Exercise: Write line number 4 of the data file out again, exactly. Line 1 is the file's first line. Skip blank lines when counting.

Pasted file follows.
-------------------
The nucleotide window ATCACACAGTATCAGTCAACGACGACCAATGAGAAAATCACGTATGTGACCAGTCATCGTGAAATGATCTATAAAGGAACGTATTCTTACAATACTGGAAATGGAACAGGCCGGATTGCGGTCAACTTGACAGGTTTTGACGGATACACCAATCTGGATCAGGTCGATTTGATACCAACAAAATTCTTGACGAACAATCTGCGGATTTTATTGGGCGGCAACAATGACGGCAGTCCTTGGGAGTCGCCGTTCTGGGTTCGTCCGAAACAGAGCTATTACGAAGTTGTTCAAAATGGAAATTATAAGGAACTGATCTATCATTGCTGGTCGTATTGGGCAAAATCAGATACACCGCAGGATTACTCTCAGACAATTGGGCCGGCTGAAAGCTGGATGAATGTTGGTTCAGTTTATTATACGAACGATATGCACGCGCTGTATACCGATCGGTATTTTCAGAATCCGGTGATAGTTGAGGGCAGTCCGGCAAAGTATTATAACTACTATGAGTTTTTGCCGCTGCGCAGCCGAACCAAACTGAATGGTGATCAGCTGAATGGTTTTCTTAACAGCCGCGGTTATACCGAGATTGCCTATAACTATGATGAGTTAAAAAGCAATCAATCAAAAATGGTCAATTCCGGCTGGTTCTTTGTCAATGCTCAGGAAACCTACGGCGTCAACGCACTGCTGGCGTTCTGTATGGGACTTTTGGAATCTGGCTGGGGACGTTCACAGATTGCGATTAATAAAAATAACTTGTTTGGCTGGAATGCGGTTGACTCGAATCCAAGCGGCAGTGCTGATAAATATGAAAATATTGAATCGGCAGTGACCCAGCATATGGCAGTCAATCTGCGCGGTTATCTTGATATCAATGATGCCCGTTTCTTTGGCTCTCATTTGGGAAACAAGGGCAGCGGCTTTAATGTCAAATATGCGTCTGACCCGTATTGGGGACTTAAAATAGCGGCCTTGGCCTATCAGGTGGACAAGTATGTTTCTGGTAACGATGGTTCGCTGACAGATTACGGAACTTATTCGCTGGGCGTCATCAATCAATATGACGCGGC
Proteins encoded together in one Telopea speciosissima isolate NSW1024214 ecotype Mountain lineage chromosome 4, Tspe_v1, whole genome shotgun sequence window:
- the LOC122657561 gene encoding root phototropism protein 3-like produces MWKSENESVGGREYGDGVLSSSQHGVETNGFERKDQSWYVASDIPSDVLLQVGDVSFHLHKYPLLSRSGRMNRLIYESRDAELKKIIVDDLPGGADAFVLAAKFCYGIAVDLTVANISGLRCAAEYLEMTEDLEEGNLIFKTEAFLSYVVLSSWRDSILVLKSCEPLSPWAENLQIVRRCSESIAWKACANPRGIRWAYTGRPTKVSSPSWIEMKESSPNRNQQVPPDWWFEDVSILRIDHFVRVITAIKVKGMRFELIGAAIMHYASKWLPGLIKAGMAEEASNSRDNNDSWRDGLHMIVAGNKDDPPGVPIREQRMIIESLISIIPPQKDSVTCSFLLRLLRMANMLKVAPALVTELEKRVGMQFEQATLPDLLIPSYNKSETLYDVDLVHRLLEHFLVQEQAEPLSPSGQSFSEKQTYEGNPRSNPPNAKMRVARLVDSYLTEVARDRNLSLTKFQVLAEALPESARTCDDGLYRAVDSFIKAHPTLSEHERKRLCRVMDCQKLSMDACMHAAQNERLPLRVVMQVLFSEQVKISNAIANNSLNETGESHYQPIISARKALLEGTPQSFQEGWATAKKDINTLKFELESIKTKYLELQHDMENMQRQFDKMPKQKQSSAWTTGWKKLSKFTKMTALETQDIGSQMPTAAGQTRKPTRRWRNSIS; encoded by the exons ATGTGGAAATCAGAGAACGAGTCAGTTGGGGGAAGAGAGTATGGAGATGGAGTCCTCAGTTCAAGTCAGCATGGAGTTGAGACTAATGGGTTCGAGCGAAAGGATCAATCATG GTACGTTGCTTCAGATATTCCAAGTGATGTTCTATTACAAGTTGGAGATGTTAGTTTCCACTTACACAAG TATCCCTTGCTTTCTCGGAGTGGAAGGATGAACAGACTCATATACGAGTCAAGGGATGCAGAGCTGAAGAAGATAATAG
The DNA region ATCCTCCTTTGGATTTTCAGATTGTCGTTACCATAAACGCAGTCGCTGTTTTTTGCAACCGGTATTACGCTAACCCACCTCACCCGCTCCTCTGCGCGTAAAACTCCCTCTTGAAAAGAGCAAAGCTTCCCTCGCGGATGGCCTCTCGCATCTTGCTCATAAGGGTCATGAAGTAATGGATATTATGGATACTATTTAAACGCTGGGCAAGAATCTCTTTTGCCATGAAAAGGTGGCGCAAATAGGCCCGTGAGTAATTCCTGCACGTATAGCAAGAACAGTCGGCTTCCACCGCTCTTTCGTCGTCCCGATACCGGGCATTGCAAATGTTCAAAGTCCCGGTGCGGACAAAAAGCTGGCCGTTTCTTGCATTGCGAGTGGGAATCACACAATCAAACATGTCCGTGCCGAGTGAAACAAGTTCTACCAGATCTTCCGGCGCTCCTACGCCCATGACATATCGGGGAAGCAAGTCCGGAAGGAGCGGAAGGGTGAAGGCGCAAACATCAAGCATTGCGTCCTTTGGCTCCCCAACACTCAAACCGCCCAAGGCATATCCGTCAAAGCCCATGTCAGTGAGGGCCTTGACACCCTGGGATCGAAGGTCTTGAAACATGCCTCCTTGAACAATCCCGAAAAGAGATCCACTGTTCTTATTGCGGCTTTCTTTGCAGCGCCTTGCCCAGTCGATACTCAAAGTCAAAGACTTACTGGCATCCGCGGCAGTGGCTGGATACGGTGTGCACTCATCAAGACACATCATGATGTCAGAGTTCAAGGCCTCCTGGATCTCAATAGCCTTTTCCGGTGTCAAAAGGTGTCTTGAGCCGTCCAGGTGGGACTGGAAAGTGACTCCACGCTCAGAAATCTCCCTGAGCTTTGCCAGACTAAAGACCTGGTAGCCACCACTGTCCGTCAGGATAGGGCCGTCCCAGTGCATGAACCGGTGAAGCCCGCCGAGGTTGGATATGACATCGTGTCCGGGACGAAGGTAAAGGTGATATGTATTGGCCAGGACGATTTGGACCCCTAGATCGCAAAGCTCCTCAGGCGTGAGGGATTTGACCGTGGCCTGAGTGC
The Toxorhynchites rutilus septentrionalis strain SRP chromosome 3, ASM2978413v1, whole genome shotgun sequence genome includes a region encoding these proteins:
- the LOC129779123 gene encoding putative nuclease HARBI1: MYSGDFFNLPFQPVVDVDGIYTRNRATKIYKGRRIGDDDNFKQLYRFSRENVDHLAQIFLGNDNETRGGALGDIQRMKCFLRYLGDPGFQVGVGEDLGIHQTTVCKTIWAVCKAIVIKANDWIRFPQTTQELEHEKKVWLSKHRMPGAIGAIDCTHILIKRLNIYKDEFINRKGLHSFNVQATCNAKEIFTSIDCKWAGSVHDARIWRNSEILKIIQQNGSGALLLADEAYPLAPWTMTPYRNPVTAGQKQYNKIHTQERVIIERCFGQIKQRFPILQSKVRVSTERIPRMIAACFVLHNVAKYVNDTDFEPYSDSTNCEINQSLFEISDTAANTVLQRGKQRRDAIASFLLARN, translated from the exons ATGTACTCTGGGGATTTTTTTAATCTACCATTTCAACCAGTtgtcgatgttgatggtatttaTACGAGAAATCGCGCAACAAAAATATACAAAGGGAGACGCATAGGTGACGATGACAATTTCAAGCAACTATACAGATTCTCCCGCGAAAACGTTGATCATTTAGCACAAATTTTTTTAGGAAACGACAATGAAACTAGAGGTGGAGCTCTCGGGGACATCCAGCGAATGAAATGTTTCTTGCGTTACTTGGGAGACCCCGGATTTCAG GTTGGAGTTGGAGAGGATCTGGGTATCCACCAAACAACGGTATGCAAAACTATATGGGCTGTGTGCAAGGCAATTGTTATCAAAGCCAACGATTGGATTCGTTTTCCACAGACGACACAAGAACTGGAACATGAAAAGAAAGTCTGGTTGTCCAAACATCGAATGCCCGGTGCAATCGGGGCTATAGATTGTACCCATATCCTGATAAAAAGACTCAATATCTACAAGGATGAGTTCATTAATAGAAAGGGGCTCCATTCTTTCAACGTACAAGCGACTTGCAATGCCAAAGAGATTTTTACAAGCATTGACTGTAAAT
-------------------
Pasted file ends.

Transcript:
The DNA region ATCCTCCTTTGGATTTTCAGATTGTCGTTACCATAAACGCAGTCGCTGTTTTTTGCAACCGGTATTACGCTAACCCACCTCACCCGCTCCTCTGCGCGTAAAACTCCCTCTTGAAAAGAGCAAAGCTTCCCTCGCGGATGGCCTCTCGCATCTTGCTCATAAGGGTCATGAAGTAATGGATATTATGGATACTATTTAAACGCTGGGCAAGAATCTCTTTTGCCATGAAAAGGTGGCGCAAATAGGCCCGTGAGTAATTCCTGCACGTATAGCAAGAACAGTCGGCTTCCACCGCTCTTTCGTCGTCCCGATACCGGGCATTGCAAATGTTCAAAGTCCCGGTGCGGACAAAAAGCTGGCCGTTTCTTGCATTGCGAGTGGGAATCACACAATCAAACATGTCCGTGCCGAGTGAAACAAGTTCTACCAGATCTTCCGGCGCTCCTACGCCCATGACATATCGGGGAAGCAAGTCCGGAAGGAGCGGAAGGGTGAAGGCGCAAACATCAAGCATTGCGTCCTTTGGCTCCCCAACACTCAAACCGCCCAAGGCATATCCGTCAAAGCCCATGTCAGTGAGGGCCTTGACACCCTGGGATCGAAGGTCTTGAAACATGCCTCCTTGAACAATCCCGAAAAGAGATCCACTGTTCTTATTGCGGCTTTCTTTGCAGCGCCTTGCCCAGTCGATACTCAAAGTCAAAGACTTACTGGCATCCGCGGCAGTGGCTGGATACGGTGTGCACTCATCAAGACACATCATGATGTCAGAGTTCAAGGCCTCCTGGATCTCAATAGCCTTTTCCGGTGTCAAAAGGTGTCTTGAGCCGTCCAGGTGGGACTGGAAAGTGACTCCACGCTCAGAAATCTCCCTGAGCTTTGCCAGACTAAAGACCTGGTAGCCACCACTGTCCGTCAGGATAGGGCCGTCCCAGTGCATGAACCGGTGAAGCCCGCCGAGGTTGGATATGACATCGTGTCCGGGACGAAGGTAAAGGTGATATGTATTGGCCAGGACGATTTGGACCCCTAGATCGCAAAGCTCCTCAGGCGTGAGGGATTTGACCGTGGCCTGAGTGC